Venezuela's opposition bypasses Supreme Court and swears in 3 lawmakers

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Venezuela's congress swore in three opposition lawmakers Thursday in violation of a Supreme Court ruling that could further inflame the country's political divisions.

Electoral authorities had certified the victory of the indigenous lawmakers the night of the opposition's landslide victory in December elections. But they were denied their seats after government allies took allegations of electoral fraud in the Amazon region to the high court, which ruled that any legislation passed with the three lawmakers voting would be nullified while it studied the complaint. The decision effectively denied the opposition of the two-thirds supermajority with which it hoped to dramatically challenge President Nicolas Maduro's socialist rule.

With no verdict in sight, the three lawmakers were reinstated over the objections of pro-government lawmakers, who shouted "fraud" and turned their backs in protest. Opposition lawmakers applauded and sang the national anthem.

"We're not going to obey any decision of the Supreme Court that violates the constitution," National Assembly President Henry Ramos told lawmakers, upping the ante in a half-year-old fight for power with Maduro's administration.

The opposition has been stymied at almost every turn by Maduro and the government-stacked judiciary since it won control of the legislature in December for the first time in 17 years of socialist rule. Almost every piece of legislation it has passed has been gutted or thrown out by the Supreme Court, and government officials have ignored attempts to order them to give testimony to congress. During an energy crisis earlier this year, Maduro even threatened to cut off all electricity to the neo-classical legislative building.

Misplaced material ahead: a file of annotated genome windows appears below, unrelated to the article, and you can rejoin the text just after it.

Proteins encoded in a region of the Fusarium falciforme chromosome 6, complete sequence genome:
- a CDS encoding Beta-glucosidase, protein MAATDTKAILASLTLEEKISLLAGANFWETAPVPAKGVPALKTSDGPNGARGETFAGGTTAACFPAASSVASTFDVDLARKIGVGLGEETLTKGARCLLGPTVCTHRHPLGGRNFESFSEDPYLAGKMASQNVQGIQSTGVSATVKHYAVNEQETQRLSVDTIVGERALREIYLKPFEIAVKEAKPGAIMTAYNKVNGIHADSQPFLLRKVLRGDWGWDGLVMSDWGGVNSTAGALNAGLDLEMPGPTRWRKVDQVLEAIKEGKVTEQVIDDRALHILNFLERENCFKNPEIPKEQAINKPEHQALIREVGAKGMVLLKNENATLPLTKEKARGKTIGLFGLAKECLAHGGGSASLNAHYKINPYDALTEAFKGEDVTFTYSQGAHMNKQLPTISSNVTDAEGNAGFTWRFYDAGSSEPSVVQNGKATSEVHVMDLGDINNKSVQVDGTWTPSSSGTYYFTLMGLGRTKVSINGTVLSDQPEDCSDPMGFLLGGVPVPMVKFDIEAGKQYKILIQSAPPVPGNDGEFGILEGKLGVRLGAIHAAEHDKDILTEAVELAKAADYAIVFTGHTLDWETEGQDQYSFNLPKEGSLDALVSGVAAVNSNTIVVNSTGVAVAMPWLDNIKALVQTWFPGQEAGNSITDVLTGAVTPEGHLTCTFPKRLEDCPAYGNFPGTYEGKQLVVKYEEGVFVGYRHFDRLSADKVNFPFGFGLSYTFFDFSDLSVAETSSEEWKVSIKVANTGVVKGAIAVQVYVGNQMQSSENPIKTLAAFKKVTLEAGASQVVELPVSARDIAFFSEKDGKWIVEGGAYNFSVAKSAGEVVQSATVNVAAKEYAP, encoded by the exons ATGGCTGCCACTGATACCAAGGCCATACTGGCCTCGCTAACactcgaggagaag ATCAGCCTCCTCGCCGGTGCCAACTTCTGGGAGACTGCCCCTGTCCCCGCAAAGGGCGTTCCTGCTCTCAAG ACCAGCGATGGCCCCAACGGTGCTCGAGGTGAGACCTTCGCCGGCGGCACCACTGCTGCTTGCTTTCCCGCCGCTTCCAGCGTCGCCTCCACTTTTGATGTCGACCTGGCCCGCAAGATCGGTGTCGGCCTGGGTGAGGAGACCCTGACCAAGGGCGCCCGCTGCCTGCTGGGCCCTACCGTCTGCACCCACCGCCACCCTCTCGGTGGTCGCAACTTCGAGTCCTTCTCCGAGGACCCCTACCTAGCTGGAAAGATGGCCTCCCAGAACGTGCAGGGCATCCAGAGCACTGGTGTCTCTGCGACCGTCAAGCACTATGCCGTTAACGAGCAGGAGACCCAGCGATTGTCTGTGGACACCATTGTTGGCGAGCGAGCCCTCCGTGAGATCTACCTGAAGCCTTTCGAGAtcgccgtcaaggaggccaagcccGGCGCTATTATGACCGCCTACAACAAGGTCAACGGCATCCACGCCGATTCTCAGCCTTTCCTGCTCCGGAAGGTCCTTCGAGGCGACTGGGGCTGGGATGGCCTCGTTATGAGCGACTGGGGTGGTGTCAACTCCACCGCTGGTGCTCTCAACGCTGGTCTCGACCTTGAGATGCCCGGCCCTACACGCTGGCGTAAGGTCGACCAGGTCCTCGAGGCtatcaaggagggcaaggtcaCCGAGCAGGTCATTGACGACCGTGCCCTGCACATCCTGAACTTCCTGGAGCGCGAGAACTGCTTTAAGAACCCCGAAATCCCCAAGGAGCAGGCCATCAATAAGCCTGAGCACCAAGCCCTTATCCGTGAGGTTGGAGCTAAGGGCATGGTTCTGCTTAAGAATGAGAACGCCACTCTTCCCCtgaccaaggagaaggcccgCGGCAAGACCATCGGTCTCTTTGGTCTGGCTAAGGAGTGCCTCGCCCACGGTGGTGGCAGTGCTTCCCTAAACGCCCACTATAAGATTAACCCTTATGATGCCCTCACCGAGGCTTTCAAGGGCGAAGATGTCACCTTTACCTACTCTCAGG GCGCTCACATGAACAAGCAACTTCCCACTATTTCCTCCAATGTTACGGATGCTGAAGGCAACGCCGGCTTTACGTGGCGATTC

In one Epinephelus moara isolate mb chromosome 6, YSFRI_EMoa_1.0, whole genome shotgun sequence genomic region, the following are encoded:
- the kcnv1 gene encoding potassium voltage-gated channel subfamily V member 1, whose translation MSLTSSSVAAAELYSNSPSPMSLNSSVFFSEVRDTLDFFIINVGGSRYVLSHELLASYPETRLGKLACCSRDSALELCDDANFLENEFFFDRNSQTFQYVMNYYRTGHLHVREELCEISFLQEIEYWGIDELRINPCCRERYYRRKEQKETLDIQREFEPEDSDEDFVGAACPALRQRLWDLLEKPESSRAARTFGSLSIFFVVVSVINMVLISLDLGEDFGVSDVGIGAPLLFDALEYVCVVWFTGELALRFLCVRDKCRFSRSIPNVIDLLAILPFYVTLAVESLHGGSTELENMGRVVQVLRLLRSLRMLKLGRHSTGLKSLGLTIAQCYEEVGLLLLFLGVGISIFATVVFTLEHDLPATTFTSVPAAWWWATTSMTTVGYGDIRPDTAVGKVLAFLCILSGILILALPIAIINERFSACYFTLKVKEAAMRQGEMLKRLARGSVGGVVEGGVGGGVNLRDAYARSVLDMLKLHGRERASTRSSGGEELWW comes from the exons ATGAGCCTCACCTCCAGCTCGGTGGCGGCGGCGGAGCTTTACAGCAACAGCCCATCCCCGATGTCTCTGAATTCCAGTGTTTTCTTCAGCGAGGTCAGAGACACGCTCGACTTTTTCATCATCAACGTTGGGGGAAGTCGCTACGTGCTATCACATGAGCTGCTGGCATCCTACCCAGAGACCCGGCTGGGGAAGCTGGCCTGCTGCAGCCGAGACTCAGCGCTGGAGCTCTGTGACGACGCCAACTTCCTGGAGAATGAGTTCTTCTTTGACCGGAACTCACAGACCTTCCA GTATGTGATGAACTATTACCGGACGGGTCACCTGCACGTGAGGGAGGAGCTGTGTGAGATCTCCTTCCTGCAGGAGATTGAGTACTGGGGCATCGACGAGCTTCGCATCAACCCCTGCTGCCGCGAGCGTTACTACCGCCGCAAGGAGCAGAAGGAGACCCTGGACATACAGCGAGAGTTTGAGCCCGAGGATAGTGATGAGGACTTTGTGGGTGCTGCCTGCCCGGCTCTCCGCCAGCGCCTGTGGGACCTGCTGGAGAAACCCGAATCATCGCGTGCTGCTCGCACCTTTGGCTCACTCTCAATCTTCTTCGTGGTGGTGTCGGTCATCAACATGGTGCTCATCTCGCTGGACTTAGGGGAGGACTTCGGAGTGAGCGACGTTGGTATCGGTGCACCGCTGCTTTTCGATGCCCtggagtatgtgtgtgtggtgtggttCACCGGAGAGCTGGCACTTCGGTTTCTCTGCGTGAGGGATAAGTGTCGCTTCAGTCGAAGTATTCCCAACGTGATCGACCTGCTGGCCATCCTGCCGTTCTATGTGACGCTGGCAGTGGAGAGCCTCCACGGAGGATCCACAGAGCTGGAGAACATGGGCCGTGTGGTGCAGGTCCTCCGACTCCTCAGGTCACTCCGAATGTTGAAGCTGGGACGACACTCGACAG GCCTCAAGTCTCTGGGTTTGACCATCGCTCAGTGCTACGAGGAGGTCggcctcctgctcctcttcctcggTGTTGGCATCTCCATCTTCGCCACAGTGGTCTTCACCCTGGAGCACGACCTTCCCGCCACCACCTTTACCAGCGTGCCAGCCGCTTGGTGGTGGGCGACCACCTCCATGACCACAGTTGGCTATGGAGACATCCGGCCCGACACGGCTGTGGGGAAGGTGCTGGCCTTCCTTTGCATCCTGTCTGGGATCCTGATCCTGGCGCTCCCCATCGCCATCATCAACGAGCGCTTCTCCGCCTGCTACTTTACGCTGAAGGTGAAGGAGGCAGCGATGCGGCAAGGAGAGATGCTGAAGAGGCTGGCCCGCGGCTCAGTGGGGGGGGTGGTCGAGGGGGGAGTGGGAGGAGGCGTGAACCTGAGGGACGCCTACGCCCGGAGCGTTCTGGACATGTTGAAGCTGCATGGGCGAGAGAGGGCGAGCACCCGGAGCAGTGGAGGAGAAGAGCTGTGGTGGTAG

The impasse has in some ways energized the opposition, which has been collecting signatures seeking to force a recall referendum this year on cutting short Maduro's term and triggering new elections. But it's an uphill struggle, with authorities dragging their feet in what the opposition says is an attempt to delay a vote until 2017, after which Maduro would simply be replaced by his vice president.

On Wednesday, hundreds of opposition supporters marched through the rain to the downtown headquarters of the National Electoral Council to demand it set a date for the next step in the complicated process, in which Maduro's foes would have to collect nearly 4 million signatures in a few days. The move came after the elections board missed its own Tuesday deadline to certify signatures and the ruling socialist party demanded the main opposition alliance be disqualified as a political force.

"The United States continues to be concerned by unnecessary delays of the recall referendum process in Venezuela," State Department spokesman John Kirby said Thursday in Washington. "We urge the Venezuelan government to respect its own constitutional mechanisms and promptly allow this process to go forward without delay, in accordance with the will of the Venezuelan people."

A supermajority in congress would give the opposition sweeping powers to curtail Maduro's rule, including the right to remove Supreme Court justices and even convoke a special assembly to rewrite the 1999 constitution put in by the late President Hugo Chavez.

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